Beyond its beautiful beaches, breathtaking scenery and diverse assortment of outdoor activities made possible by its year-round warm weather, the Hawaiian Islands offer meetings and incentive groups unique opportunities to connect with Hawai‘i’s sense of place and history, and experience the stories of its indigenous Hawaiian culture and multicultural population. Whether learning the skill of pounding kalo (taro) into poi, participating in an outrigger canoe paddling adventure, or simply taking in the scent of fresh flora while taking part in a lei-making class, your group will find in Hawai‘i the only place in the world with authentic, engaging experiences showcasing the Aloha Spirit while connecting to a fascinating historical tapestry unique to the Islands. Here are four ways to make sure your group experiences Hawai‘i beyond its sand and scenery.

  1. Set up some group time for unique out-of-the-box team-building exercises you’ll find only in Hawai‘i. Hawai‘i offers the perfect environment to meet outdoors and engage with nature as a group while learning much about its Native Hawaiian culture. Cultural activities everyone can participate in include everything from ocean skills practiced by early Hawaiians, such as outrigger canoe paddling and throw-net fishing, to immersive cultural experiences like harvesting kalo from a lo‘i (irrigated agricultural terrace) or helping restore a centuries-old loko i‘a (fishpond). Group participation in these and similar Hawaiian cultural activities fosters creative thinking among participants and helps them establish a deeper connection and understanding of Hawaiian culture, Hawai‘i residents and the Hawaiian Islands
  2. Craft one of the most beloved expressions of the Aloha Spirit by learning the art of lei making. Lei, a garland most-often crafted with flowers and other flora, shells or feathers, are offered in Hawai‘i as an expression of affection and ho‘okipa (hospitality). Commemorate your group’s adventures and experiences in Hawai‘i by inviting members to participate in a lei-making class that also educates them on the history and art of crafting lei. Your group will not only leave the class and the Hawaiian Islands with a memory and memento of creating something very much a part of Hawaiian culture, but knowledge on why the craft is still perpetuated and what the sharing of lei really means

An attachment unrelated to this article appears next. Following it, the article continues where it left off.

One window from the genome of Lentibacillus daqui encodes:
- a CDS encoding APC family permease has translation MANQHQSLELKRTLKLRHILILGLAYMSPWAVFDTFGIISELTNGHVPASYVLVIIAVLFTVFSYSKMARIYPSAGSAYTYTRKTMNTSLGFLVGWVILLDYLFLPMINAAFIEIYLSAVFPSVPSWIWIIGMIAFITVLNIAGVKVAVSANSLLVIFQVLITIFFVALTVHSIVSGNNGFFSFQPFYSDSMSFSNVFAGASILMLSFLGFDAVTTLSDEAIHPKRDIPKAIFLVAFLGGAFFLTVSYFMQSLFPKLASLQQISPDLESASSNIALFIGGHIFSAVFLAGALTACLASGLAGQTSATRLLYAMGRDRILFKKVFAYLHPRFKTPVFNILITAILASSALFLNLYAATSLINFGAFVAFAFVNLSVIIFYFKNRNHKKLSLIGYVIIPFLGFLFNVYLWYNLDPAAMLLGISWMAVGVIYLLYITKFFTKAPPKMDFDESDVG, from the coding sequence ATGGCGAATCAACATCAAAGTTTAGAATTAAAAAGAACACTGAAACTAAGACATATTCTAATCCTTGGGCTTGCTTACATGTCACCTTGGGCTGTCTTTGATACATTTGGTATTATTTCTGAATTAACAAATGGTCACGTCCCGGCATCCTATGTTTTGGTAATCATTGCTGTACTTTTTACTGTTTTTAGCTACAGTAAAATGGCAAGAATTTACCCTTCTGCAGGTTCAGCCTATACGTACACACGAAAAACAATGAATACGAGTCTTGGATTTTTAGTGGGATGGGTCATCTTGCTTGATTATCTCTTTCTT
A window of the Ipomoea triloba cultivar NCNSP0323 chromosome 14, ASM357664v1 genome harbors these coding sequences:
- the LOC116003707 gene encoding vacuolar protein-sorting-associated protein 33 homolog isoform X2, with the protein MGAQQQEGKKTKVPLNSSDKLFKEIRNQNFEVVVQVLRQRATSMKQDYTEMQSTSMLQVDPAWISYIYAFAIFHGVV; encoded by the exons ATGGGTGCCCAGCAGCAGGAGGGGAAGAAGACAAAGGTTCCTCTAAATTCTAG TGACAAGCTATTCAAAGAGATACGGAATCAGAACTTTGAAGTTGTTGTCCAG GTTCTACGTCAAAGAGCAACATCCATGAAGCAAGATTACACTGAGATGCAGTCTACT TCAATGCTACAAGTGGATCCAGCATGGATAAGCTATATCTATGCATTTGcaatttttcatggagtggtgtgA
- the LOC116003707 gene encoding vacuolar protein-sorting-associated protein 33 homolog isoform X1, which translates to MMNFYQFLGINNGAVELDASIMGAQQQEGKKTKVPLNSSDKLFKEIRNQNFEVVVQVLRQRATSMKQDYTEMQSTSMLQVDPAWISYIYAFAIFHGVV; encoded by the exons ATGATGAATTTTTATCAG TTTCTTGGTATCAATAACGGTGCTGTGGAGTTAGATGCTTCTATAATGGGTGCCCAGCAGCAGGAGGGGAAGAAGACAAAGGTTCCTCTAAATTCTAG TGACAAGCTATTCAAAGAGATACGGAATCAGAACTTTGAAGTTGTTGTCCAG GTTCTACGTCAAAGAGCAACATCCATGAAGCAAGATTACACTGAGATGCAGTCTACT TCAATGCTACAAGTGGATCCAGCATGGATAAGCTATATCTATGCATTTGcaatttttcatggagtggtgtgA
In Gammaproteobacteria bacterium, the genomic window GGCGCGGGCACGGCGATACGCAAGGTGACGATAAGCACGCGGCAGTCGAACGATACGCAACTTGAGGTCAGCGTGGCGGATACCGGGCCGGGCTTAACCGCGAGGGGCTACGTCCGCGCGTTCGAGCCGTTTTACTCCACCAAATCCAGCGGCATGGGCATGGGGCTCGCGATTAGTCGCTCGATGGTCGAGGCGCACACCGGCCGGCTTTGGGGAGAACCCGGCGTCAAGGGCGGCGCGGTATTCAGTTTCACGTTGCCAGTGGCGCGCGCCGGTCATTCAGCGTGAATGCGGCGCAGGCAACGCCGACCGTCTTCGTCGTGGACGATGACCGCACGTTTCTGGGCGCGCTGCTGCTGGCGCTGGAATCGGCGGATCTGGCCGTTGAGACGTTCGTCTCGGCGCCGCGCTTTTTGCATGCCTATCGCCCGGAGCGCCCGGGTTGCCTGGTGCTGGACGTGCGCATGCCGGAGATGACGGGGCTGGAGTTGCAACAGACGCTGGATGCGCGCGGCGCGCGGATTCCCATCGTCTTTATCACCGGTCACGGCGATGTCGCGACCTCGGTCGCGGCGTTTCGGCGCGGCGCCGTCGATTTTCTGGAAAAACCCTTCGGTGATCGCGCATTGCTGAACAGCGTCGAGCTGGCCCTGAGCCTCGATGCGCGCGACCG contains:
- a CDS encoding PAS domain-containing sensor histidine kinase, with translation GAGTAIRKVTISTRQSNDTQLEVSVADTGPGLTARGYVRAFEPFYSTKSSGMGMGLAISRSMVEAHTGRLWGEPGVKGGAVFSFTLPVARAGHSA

3. Experience the Hawaiian art form of hula and understand the discipline and dedication required of those who practice it. Many of the mele (songs) and oli (chants) utilized in hula are reflective of moments in Hawai‘i’s history, places in the Islands, and the Hawaiian culture itself. Both on their own and combined mele and oli pay homage to generations of kūpuna (ancestors) that have passed and share their stories. The beauty of the dance is found in its ability to appear simple and effortless to those who observe it rather than drawing attention to the years of dedication, practice and emotion its practitioners pour into each movement. While in Hawai‘i, encourage your group to participate in an authentic hula lesson to get a sense of the discipline required of each dancer in a halau hula (hula group) to move together as one with their fellow dancers.
  4. Tour iconic attractions sharing Hawai‘i’s rich Native Hawaiian and multicultural history. From Hawai‘i Volcanoes National Park on the island of Hawai‘i and Haleakalā National Park on Maui, to Kalaupapa National Historical Park on Moloka‘i and ‘Iolani Palace on O‘ahu, encourage your group to spend time exploring these and other historically-rich places throughout the Islands to learn more about the people, events and cultures that shaped Hawai‘i’s history. At Hawai‘i Volcanoes National Park, guests are encouraged to hike the park’s lava tubes and miles of trails, explore its rainforests and volcanic craters, and, occasionally, even witness the rare wonder of lava flowing from Kīlauea volcano into the Pacific Ocean. Hawai‘i Volcanoes National Park shares the stories of the Hawaiian fire goddess Pele and her continuing influence on Hawaiian culture and life in the Islands. On Maui, the 10,023-foot elevation volcano-summit and sea-level visitor centers of Haleakala National Park are excellent starting points for knowledge of the botanical, geological and human histories of their surrounding acreage, as well as hiking trails into their wonderfully diverse natural landscapes. Located on a breathtakingly scenic north Moloka‘i peninsula, Kalaupapa National Historical Park preserves structures marking the area’s darker century-long history as a colony isolating Hawai‘i residents afflicted with Hansen’s Disease (leprosy). Established in 1866, Kalaupapa is one of Hawai‘i’s most isolated settlements. The park now shares the compelling stories of the afflicted once forced to reside there upon being exiled from society, as well as those of canonized Catholic priest Father Damien and religious sister Mother Marianne Cope who tended to Kalaupapa residents. On O‘ahu, ‘Iolani Palace, the royal residence of Hawai‘i’s monarchy following its completion in 1879, is a structure of understated opulence, intriguing innovation and political intrigue. Showcasing the years when Hawai‘i monarchs King Kalākaua and his sister and successor Queen Lili‘uokalani resided in the palace, knowledgeable docents assure visitors continue to feel the presence of royalty as they guide tours through its celebrated rooms and share stories of its royal residents, visitors from around the world, and history in the overthrow of the Hawaiian monarchy.

As hosts to a variety of unique cultural attractions and one-of-a-kind experiences, the islands of Hawai‘i offer countless amazing ways to craft a rewarding itinerary filled with cultural experiences without having to lose the conveniences of traveling within the United States. For additional information or ideas on how to plan your next visit, please visit